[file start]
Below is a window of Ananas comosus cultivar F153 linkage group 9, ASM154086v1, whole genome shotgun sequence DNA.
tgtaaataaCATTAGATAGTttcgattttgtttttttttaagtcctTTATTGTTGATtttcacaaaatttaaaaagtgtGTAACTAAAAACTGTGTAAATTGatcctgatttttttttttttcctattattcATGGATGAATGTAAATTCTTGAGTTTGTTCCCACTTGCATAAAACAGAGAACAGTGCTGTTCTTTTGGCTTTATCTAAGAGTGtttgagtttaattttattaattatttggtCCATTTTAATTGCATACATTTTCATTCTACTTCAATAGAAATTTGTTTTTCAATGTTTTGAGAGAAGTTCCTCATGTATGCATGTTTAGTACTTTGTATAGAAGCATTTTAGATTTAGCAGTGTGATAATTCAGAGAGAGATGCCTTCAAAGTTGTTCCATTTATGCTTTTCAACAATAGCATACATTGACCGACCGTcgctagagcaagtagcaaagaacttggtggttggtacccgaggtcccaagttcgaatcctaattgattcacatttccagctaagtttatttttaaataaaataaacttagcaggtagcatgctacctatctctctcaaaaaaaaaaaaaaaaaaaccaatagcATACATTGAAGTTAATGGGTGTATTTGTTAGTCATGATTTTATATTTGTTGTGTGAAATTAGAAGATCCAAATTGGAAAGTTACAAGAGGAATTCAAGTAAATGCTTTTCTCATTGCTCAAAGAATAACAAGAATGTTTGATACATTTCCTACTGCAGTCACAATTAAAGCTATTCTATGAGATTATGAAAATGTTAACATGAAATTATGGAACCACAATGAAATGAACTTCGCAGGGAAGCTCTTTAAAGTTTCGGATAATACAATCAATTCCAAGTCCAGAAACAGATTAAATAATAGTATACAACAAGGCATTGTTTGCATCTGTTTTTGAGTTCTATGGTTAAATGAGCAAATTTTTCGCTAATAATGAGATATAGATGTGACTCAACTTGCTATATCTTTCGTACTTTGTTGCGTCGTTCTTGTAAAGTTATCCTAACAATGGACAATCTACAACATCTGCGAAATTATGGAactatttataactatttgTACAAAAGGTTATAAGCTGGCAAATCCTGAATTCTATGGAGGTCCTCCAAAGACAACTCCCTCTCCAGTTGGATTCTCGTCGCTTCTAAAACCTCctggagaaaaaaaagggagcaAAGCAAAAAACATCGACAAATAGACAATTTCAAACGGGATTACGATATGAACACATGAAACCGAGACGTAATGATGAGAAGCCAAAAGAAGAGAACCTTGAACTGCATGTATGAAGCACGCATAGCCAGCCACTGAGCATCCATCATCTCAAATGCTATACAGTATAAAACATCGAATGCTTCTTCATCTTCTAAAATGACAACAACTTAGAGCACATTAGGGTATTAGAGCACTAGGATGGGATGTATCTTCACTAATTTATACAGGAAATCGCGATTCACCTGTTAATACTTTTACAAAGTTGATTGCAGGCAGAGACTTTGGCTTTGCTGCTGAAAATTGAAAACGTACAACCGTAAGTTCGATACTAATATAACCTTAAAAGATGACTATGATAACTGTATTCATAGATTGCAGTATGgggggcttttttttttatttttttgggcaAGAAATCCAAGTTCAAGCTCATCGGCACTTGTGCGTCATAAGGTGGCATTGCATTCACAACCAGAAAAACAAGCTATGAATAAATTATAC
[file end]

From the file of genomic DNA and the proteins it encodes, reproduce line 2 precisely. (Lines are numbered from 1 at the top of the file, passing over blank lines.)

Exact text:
tgtaaataaCATTAGATAGTttcgattttgtttttttttaagtcctTTATTGTTGATtttcacaaaatttaaaaagtgtGTAACTAAAAACTGTGTAAATTGatcctgatttttttttttttcctattattcATGGATGAATGTAAATTCTTGAGTTTGTTCCCACTTGCATAAAACAGAGAACAGTGCTGTTCTTTTGGCTTTATCTAAGAGTGtttgagtttaattttattaattatttggtCCATTTTAATTGCATACATTTTCATTCTACTTCAATAGAAATTTGTTTTTCAATGTTTTGAGAGAAGTTCCTCATGTATGCATGTTTAGTACTTTGTATAGAAGCATTTTAGATTTAGCAGTGTGATAATTCAGAGAGAGATGCCTTCAAAGTTGTTCCATTTATGCTTTTCAACAATAGCATACATTGACCGACCGTcgctagagcaagtagcaaagaacttggtggttggtacccgaggtcccaagttcgaatcctaattgattcacatttccagctaagtttatttttaaataaaataaacttagcaggtagcatgctacctatctctctcaaaaaaaaaaaaaaaaaaaccaatagcATACATTGAAGTTAATGGGTGTATTTGTTAGTCATGATTTTATATTTGTTGTGTGAAATTAGAAGATCCAAATTGGAAAGTTACAAGAGGAATTCAAGTAAATGCTTTTCTCATTGCTCAAAGAATAACAAGAATGTTTGATACATTTCCTACTGCAGTCACAATTAAAGCTATTCTATGAGATTATGAAAATGTTAACATGAAATTATGGAACCACAATGAAATGAACTTCGCAGGGAAGCTCTTTAAAGTTTCGGATAATACAATCAATTCCAAGTCCAGAAACAGATTAAATAATAGTATACAACAAGGCATTGTTTGCATCTGTTTTTGAGTTCTATGGTTAAATGAGCAAATTTTTCGCTAATAATGAGATATAGATGTGACTCAACTTGCTATATCTTTCGTACTTTGTTGCGTCGTTCTTGTAAAGTTATCCTAACAATGGACAATCTACAACATCTGCGAAATTATGGAactatttataactatttgTACAAAAGGTTATAAGCTGGCAAATCCTGAATTCTATGGAGGTCCTCCAAAGACAACTCCCTCTCCAGTTGGATTCTCGTCGCTTCTAAAACCTCctggagaaaaaaaagggagcaAAGCAAAAAACATCGACAAATAGACAATTTCAAACGGGATTACGATATGAACACATGAAACCGAGACGTAATGATGAGAAGCCAAAAGAAGAGAACCTTGAACTGCATGTATGAAGCACGCATAGCCAGCCACTGAGCATCCATCATCTCAAATGCTATACAGTATAAAACATCGAATGCTTCTTCATCTTCTAAAATGACAACAACTTAGAGCACATTAGGGTATTAGAGCACTAGGATGGGATGTATCTTCACTAATTTATACAGGAAATCGCGATTCACCTGTTAATACTTTTACAAAGTTGATTGCAGGCAGAGACTTTGGCTTTGCTGCTGAAAATTGAAAACGTACAACCGTAAGTTCGATACTAATATAACCTTAAAAGATGACTATGATAACTGTATTCATAGATTGCAGTATGgggggcttttttttttatttttttgggcaAGAAATCCAAGTTCAAGCTCATCGGCACTTGTGCGTCATAAGGTGGCATTGCATTCACAACCAGAAAAACAAGCTATGAATAAATTATAC